CAAS Supporting Creation of Somerville Community Land Trust
UPDATE (March 13, 2019): An excited group of volunteers met on March 9 to start on the many practical tasks required to form and run our CLT!
At our meeting, we established "sub-committees" that are going to tackle the important tasks we have in the coming weeks. There are many things to be done, from minor to major time commitments: building a website, planning a kickoff, translating materials, making art and FAQs, community organizing, gathering CLT-related articles & resources, and more! If you’re interested in volunteering, please contact David Gibbs at firstname.lastname@example.org.
UPDATE (Jan. 24, 2019): The working group described in this post has issued a formal set of recommendations to the Somerville Board of Aldermen. You can read the recommendations here.
Community Land Trusts (or “CLTs”, as they are frequently called) have been around for over 50 years, but unless there’s one in your town you may not have heard of them. A CLT is a non-profit organization that creates affordable housing by acquiring land and maintaining ownership of it permanently. CLTs are able to offer stable, long-lasting affordable housing on the land they have acquired by selling just the housing, separate from the land below, to low- to moderate-income residents. When homeowners decide to move, the Community Land Trust ensures that the housing is sold at a price affordable to the next homeowner. This allows the seller to get back their investment in the home plus a portion of their equity while also ensuring that future households are able to access the housing at an affordable price.
CLTs aren’t limited to homeownership programs, though. Some CLTs focus on providing low-cost rental housing; some are experimenting with low-cost commercial property; and some include urban or community farms in their land-use portfolio. There are CLTs all across the United States; one of the largest and best known is Dudley Neighbors Inc. in the Dudley Square neighborhood of Boston.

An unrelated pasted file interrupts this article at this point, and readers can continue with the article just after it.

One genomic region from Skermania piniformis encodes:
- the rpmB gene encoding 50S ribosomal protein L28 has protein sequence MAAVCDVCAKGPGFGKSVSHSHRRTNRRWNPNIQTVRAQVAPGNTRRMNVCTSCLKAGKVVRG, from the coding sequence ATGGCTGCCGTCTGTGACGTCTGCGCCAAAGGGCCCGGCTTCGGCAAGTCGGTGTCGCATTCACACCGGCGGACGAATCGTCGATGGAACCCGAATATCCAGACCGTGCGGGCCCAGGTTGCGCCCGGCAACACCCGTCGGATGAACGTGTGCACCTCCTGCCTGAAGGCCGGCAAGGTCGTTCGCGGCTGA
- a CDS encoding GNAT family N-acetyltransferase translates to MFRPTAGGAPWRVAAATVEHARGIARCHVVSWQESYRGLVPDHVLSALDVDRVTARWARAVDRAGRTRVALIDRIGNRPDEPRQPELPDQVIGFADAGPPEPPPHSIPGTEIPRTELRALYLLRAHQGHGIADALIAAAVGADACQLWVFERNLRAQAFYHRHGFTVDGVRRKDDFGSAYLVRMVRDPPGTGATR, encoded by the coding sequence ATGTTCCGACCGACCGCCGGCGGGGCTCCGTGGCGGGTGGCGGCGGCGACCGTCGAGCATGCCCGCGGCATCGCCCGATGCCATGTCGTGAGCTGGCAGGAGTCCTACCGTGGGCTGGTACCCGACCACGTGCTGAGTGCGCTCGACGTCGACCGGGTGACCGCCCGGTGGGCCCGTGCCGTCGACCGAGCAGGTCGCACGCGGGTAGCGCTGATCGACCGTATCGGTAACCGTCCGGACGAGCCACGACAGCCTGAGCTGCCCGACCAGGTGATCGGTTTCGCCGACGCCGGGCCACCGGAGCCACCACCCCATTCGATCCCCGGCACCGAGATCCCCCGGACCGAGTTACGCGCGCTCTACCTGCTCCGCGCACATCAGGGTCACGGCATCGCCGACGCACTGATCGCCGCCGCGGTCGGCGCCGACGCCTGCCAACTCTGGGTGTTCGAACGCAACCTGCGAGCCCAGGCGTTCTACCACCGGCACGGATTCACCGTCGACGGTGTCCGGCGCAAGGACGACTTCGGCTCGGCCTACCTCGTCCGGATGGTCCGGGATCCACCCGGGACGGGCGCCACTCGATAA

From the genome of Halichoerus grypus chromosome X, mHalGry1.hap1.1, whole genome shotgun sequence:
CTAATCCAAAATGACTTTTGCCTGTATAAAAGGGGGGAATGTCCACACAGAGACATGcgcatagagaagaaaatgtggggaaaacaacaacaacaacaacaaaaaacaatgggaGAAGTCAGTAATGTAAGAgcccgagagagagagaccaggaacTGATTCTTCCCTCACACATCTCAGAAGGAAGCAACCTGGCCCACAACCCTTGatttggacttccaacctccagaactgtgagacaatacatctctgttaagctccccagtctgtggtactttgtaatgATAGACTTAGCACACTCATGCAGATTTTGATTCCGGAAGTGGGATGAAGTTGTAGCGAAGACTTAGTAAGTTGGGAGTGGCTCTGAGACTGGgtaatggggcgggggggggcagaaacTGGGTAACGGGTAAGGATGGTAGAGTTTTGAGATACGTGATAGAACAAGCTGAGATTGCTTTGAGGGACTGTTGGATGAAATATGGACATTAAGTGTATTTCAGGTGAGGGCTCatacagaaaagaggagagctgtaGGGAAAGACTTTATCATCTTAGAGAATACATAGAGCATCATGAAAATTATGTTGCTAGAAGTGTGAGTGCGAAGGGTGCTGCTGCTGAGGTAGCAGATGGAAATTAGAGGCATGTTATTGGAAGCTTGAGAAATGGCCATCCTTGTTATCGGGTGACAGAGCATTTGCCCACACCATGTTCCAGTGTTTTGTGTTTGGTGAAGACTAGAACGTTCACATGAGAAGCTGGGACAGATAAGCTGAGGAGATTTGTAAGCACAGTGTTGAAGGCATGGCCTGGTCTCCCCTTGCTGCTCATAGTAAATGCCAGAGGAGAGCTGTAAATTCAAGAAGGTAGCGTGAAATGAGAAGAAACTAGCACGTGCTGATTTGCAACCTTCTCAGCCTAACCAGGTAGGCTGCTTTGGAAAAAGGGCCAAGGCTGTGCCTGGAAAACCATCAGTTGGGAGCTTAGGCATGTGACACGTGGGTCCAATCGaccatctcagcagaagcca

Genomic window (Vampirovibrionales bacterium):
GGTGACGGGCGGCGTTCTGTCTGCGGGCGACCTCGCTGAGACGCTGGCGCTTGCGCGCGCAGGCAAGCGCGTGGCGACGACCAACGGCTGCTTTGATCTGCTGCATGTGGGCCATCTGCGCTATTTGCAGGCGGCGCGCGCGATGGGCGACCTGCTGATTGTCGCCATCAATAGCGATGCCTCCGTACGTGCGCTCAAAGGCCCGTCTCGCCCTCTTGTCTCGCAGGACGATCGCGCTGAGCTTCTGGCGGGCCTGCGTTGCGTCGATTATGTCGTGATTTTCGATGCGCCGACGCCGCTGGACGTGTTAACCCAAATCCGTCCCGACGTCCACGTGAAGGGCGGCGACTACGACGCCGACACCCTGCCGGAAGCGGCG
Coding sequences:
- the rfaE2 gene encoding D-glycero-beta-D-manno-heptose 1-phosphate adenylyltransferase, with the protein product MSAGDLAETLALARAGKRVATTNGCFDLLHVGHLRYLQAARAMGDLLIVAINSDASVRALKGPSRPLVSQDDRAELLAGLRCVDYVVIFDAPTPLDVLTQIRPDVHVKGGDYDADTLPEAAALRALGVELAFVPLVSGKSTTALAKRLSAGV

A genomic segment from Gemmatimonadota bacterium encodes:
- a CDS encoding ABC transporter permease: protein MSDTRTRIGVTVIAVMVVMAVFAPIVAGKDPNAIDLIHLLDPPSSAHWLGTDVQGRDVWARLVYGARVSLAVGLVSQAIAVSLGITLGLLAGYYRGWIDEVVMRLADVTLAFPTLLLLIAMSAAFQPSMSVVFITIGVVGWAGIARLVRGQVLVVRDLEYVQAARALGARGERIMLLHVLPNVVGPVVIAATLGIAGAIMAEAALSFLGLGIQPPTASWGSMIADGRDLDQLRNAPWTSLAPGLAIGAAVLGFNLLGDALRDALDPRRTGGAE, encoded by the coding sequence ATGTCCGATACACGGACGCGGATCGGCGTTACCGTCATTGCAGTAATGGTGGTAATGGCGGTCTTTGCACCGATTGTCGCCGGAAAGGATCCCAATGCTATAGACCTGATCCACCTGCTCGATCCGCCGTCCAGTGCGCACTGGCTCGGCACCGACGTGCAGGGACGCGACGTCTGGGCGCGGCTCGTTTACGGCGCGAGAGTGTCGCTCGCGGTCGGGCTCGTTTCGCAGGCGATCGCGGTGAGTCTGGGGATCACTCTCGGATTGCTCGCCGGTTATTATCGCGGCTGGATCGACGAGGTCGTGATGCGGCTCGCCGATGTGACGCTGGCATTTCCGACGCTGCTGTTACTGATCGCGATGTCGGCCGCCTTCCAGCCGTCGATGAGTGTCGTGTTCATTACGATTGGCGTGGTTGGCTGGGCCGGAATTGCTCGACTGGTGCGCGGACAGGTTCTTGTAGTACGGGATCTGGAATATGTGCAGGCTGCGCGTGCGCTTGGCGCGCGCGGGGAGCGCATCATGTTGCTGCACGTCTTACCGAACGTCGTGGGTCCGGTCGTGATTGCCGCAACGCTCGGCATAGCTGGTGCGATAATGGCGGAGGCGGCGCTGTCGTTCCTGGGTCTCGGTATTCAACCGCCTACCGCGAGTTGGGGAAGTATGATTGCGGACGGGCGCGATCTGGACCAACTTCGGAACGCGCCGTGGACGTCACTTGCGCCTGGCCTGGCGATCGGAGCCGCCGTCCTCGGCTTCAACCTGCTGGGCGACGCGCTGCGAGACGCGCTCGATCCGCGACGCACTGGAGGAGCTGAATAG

Community land trusts also allow residents in the community to get involved and promote a democratic decision-making process that gives everyone a direct say in the growth and development of the community. The board of a CLT typically includes residents on CLT land, public officials, and general community members. Another feature of a CLT that distinguishes it from other housing programs is a real focus on supporting the CLT residents with financial counseling, social services, and community events and activities. In sum, a CLT is a very flexible structure that can create and preserve permanently affordable housing suitable to a particular community’s needs.
A group of Somerville residents is working in collaboration with the City and representatives of several local nonprofit organizations (including CAAS) to promote affordable housing and community control of land through formation of a community land trust in Somerville. We are in the early stages of developing our CLT and we want to hear your suggestions and get more residents involved. If you have questions or thoughts, or just want to get involved, please contact David Gibbs at email@example.com.